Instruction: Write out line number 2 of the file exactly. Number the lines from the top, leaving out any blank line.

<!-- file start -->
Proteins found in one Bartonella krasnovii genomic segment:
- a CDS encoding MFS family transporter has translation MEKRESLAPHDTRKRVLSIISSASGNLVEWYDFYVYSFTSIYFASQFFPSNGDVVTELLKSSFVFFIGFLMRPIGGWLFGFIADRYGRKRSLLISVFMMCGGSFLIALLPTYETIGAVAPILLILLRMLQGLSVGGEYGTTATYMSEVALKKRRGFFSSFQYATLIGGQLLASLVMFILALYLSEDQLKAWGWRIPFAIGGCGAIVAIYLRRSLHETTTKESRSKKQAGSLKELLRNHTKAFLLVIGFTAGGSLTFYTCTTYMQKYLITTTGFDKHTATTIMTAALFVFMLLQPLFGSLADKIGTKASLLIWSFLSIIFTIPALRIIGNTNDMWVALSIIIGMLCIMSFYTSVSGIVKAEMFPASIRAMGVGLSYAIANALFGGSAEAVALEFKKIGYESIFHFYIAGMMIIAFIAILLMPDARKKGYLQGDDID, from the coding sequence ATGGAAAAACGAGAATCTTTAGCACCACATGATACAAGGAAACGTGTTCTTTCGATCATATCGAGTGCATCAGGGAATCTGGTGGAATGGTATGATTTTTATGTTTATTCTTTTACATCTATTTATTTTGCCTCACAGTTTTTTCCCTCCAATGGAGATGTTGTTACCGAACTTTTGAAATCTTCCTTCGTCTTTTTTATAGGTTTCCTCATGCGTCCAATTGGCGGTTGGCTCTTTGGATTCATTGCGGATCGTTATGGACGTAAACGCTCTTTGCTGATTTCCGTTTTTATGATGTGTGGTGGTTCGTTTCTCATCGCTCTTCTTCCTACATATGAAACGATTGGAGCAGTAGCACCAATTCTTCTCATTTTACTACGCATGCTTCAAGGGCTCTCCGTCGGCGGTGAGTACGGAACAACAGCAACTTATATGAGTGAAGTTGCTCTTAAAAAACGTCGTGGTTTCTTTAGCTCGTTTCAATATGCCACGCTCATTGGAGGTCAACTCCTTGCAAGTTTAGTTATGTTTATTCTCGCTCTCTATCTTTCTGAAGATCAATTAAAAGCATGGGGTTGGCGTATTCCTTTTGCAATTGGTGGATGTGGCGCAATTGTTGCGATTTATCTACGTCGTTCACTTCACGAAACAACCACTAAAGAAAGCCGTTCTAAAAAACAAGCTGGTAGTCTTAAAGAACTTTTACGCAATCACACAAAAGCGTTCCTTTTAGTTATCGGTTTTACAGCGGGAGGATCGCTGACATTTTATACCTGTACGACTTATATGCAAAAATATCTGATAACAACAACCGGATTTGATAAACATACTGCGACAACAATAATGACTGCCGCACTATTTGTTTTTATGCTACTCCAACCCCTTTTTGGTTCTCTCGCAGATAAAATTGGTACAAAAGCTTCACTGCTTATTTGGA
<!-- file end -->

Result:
- a CDS encoding MFS family transporter has translation MEKRESLAPHDTRKRVLSIISSASGNLVEWYDFYVYSFTSIYFASQFFPSNGDVVTELLKSSFVFFIGFLMRPIGGWLFGFIADRYGRKRSLLISVFMMCGGSFLIALLPTYETIGAVAPILLILLRMLQGLSVGGEYGTTATYMSEVALKKRRGFFSSFQYATLIGGQLLASLVMFILALYLSEDQLKAWGWRIPFAIGGCGAIVAIYLRRSLHETTTKESRSKKQAGSLKELLRNHTKAFLLVIGFTAGGSLTFYTCTTYMQKYLITTTGFDKHTATTIMTAALFVFMLLQPLFGSLADKIGTKASLLIWSFLSIIFTIPALRIIGNTNDMWVALSIIIGMLCIMSFYTSVSGIVKAEMFPASIRAMGVGLSYAIANALFGGSAEAVALEFKKIGYESIFHFYIAGMMIIAFIAILLMPDARKKGYLQGDDID, from the coding sequence ATGGAAAAACGAGAATCTTTAGCACCACATGATACAAGGAAACGTGTTCTTTCGATCATATCGAGTGCATCAGGGAATCTGGTGGAATGGTATGATTTTTATGTTTATTCTTTTACATCTATTTATTTTGCCTCACAGTTTTTTCCCTCCAATGGAGATGTTGTTACCGAACTTTTGAAATCTTCCTTCGTCTTTTTTATAGGTTTCCTCATGCGTCCAATTGGCGGTTGGCTCTTTGGATTCATTGCGGATCGTTATGGACGTAAACGCTCTTTGCTGATTTCCGTTTTTATGATGTGTGGTGGTTCGTTTCTCATCGCTCTTCTTCCTACATATGAAACGATTGGAGCAGTAGCACCAATTCTTCTCATTTTACTACGCATGCTTCAAGGGCTCTCCGTCGGCGGTGAGTACGGAACAACAGCAACTTATATGAGTGAAGTTGCTCTTAAAAAACGTCGTGGTTTCTTTAGCTCGTTTCAATATGCCACGCTCATTGGAGGTCAACTCCTTGCAAGTTTAGTTATGTTTATTCTCGCTCTCTATCTTTCTGAAGATCAATTAAAAGCATGGGGTTGGCGTATTCCTTTTGCAATTGGTGGATGTGGCGCAATTGTTGCGATTTATCTACGTCGTTCACTTCACGAAACAACCACTAAAGAAAGCCGTTCTAAAAAACAAGCTGGTAGTCTTAAAGAACTTTTACGCAATCACACAAAAGCGTTCCTTTTAGTTATCGGTTTTACAGCGGGAGGATCGCTGACATTTTATACCTGTACGACTTATATGCAAAAATATCTGATAACAACAACCGGATTTGATAAACATACTGCGACAACAATAATGACTGCCGCACTATTTGTTTTTATGCTACTCCAACCCCTTTTTGGTTCTCTCGCAGATAAAATTGGTACAAAAGCTTCACTGCTTATTTGGA